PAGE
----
My six-year-old son walked up to me yesterday. “What are you reading?”

At the time, I was reading part of Janis Voigtländer’s habilitation thesis. Unsure where to even start, I decided to just answer straightforwardly: “I’m reading a very long story about free theorems.”

He persisted. “What are free theorems?”

Never one to shrink from a pedagogical challenge, I thought for a moment, then began: “Do you know what a *function* is?” He didn’t. “A function is like a machine where you put something in one end and something comes out the other end. For example, maybe you put a number in, and the number that is one bigger comes out. So if you put in three, four comes out, or if you put in six, seven comes out.” This clearly made sense to him, so I continued, “The *type* of a function machine tells you what kinds of things you put in and what kinds of things come out. So maybe you put a number in and get a number out. Or maybe you put in a *list* of numbers and get a number out.” He interrupted excitedly, “Or maybe you could put *words* in??” “Yes, exactly! Maybe you can put words in and get words out. Or maybe there is a function machine where you put *other function machines* in and get function machines out!” He gasped in astonishment at the idea of putting function machines into function machines.

“So,” I concluded, “a free theorem is when you can say something that is always true about a function machine if you *only* know its type, but you *don’t* know anything about what it does on the inside.” This seemed a bit beyond him (and to be fair, free theorems are only interesting when polymorphism is involved which I definitely didn’t want to go into). But the whole conversation had given me a different idea.

“Hey, I have a good idea for a game,” I said. “It’s called the function machine game. I will think of a function machine. You tell me things to put into the function machine, and I will tell you what comes out. Then you have to guess what the function machine does.” He immediately liked this game and it has been a huge hit; he wants to play it all the time. We played it while driving to a party yesterday, and we played it this morning while I was in the shower. So far, he has correctly guessed:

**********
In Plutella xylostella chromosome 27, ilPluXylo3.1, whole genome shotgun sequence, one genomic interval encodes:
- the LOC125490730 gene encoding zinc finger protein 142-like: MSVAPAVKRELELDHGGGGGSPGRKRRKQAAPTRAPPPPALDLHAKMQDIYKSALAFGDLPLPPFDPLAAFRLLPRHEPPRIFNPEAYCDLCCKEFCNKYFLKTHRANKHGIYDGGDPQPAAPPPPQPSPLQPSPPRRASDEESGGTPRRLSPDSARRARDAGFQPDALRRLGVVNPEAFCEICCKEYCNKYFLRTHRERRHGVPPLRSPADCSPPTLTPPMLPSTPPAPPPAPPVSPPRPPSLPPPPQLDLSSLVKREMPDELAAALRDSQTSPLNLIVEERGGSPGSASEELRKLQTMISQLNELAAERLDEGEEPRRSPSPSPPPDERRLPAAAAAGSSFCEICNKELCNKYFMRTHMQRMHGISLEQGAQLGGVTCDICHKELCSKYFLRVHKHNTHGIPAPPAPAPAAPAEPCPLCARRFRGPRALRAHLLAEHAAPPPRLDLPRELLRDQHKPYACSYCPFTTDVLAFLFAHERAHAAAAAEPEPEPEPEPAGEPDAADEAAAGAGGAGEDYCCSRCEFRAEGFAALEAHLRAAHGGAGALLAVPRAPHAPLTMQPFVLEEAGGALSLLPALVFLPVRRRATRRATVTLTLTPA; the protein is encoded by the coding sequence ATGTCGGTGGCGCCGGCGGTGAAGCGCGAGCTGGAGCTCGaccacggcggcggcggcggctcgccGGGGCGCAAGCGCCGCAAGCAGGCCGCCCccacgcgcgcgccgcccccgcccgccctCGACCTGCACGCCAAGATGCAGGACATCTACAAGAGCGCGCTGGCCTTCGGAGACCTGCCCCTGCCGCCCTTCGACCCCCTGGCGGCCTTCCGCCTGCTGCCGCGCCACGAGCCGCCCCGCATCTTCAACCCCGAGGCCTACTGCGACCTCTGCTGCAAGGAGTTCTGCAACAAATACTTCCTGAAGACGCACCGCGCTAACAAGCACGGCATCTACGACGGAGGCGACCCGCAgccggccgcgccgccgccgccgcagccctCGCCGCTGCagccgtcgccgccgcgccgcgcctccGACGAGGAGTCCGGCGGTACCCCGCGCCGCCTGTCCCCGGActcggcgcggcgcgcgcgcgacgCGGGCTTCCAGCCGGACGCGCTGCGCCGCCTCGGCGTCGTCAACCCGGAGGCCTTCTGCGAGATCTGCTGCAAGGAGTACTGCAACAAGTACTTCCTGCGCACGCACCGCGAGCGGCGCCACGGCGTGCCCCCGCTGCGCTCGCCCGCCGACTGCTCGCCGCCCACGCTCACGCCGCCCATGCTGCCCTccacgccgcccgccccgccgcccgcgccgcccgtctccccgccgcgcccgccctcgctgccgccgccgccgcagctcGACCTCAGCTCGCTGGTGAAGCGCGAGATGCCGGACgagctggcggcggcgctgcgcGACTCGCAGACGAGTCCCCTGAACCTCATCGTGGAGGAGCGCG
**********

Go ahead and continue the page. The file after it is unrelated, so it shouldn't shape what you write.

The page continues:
I tried but that was a bit tough for him. I realized that in some cases he may understand intuitively what the function does but have trouble expressing it in words (this was also a problem with ), so we started using the obvious variant where once the guesser thinks they know what the function does, the players switch roles and the person who came up with function specifies some inputs in order to test whether the guesser is able to produce the correct outputs.

was also surprisingly difficult for him to guess (though he did get it right eventually). I think he was just stuck on the idea of the function doing something arithmetical to the input, and was having trouble coming up with some sort of arithmetic procedure which would result in no matter what you put in! It simply hadn’t occurred to him that the machine might *not care* about the input. (Interestingly, many students in my functional programming class this semester were also confused by constant functions when we were learning about the lambda calculus; they really wanted to substitute the input *somewhere* and were upset/confused by the fact that the bound variable did not occur in the body at all!)

After a few rounds of guessing my functions, he wanted to come up with his own functions for me to guess (as I knew he would). Sometimes his functions are great and sometimes they don’t make sense (usually because his idea of what the function does changes over time, which of course he, in all sincerity, denies), but it’s fun either way. And after he finally understood , he came up with his own function which was something like

inspired, I think, by his kindergarten class where they were learning about pairs of numbers that added up to .

Definitely one of my better parenting days.